Underdiagnosed. Under‑represented. Underwhelming outcomes. We know that there is much work to be done to bridge the PCI inequality gap between females and males. That’s why we’re committing our expertise, clinical focus and technological advances to do everything we can to narrow the gap.Read the press release
Early retrospective analyses have suggested that coronary IVL can potentially bridge the disparity in clinical outcomes between sexes, however the studies only included a limited number of females with strict inclusion criteria. Information that will be gathered in EMPOWER CAD will be immensely valuable, as it will provide more robust data with longer-term outcomes in a larger, all-comers patient cohort to determine whether coronary IVL should be considered the front-line calcium modification approach in female patients.
Professor of Medicine, Section of Cardiovascular Medicine and Director, Heart and Vascular Clinical Research Program at Yale University School of Medicine
When it comes to coronary artery disease (CAD), females are often under investigated, under treated and have less favorable outcomes than males due to a variety of different factors. Previous reports with atherectomy have shown that females with calcified CAD are more susceptible to adverse procedural outcomes compared to males. Despite often being more challenging to treat, female patients are under-represented in published data, and there have been no dedicated prospective studies performed on this population. EMPOWER CAD will be an extremely valuable study to better inform interventional cardiologists on the optimal treatment strategy for these complex patients.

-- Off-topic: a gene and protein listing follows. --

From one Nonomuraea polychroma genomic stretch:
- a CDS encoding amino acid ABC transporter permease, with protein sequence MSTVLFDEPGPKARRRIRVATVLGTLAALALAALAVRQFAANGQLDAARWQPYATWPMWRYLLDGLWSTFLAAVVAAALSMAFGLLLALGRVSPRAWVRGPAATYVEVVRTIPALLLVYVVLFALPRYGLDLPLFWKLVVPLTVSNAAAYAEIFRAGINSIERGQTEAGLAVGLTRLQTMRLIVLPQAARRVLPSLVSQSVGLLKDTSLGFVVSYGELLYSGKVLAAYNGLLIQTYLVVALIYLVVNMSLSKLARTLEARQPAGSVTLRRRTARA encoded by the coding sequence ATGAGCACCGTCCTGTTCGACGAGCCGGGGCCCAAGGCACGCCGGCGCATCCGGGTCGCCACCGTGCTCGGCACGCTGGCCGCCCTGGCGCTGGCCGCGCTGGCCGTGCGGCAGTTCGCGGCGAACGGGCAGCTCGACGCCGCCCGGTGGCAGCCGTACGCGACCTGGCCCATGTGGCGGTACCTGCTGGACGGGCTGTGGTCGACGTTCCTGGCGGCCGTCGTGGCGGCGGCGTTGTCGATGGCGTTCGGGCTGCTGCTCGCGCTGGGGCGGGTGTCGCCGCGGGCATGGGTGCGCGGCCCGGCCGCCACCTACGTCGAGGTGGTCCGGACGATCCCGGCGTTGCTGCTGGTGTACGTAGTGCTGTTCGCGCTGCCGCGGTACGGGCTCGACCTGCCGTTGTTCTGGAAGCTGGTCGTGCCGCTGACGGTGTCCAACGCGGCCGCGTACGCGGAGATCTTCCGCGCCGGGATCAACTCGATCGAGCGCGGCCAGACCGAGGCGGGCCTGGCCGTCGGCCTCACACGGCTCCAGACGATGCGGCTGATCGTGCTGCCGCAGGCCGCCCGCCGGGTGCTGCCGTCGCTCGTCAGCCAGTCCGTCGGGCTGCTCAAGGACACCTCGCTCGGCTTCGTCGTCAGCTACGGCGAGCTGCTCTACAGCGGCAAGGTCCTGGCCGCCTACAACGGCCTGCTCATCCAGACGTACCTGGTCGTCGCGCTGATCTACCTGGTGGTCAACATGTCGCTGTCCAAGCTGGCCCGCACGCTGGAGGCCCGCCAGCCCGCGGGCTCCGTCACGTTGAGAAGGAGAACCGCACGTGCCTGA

Director of Complex Percutaneous Coronary Intervention Program at Columbia University Medical Center/New York‑Presbyterian Hospital
Pooled Analysis of Disrupt CAD OCT Sub-studies
The largest sex-specific OCT analysis demonstrates excellent stent expansion and MSA post-IVL with impressive procedural safety in both women and men.
Patient-level Pooled Analysis of Disrupt CAD Studies
The long-term analysis of coronary IVL finds sustained positive clinical outcomes with excellent safety in both women and men at one year.
How It Started vs. How It’s Going: Coronary Calcium Modification Outcomes in Men vs. Women
Some of us know the data. Some don’t. The question once you do is where we go from here to bridge the inequality gap between females and males? To help address this question, here is a great discussion hosted by SCAI Conversations in Interventional Cardiology with Drs. Alexandra Lansky, J. Dawn Abbott, Jennifer Tremmel, Roxana Mehran, and Suzanne Baron on the recently JSCAI published “Expert Consensus on Sex Specific Considerations in Myocardial Revascularization.”
JSCAI recently published new guidelines, which highlight disparities between females and males in coronary disease, guides future research priorities and suggests IVL as a potential first-line therapy in females with calcified lesions.Learn more
The SCAI-WIN mission is to foster professional development, education, collaboration, and research by and on behalf of women in interventional cardiology and their patients.
The Women As One mission is to promote talent in medicine, providing women physicians with unique professional opportunities. By doing this, Women As One aims to build a more inclusive, diverse and just workforce in medicine.
The Lancet Women in Cardiovascular Disease Commission, led by Dr. Roxana Mehran, summarizes existing evidence and identifies knowledge gaps in research, prevention, treatment, and access to care for women. It furthermore outlines ambitious new recommendations with a clear focus on reducing the global burden of cardiovascular disease in women by 2030.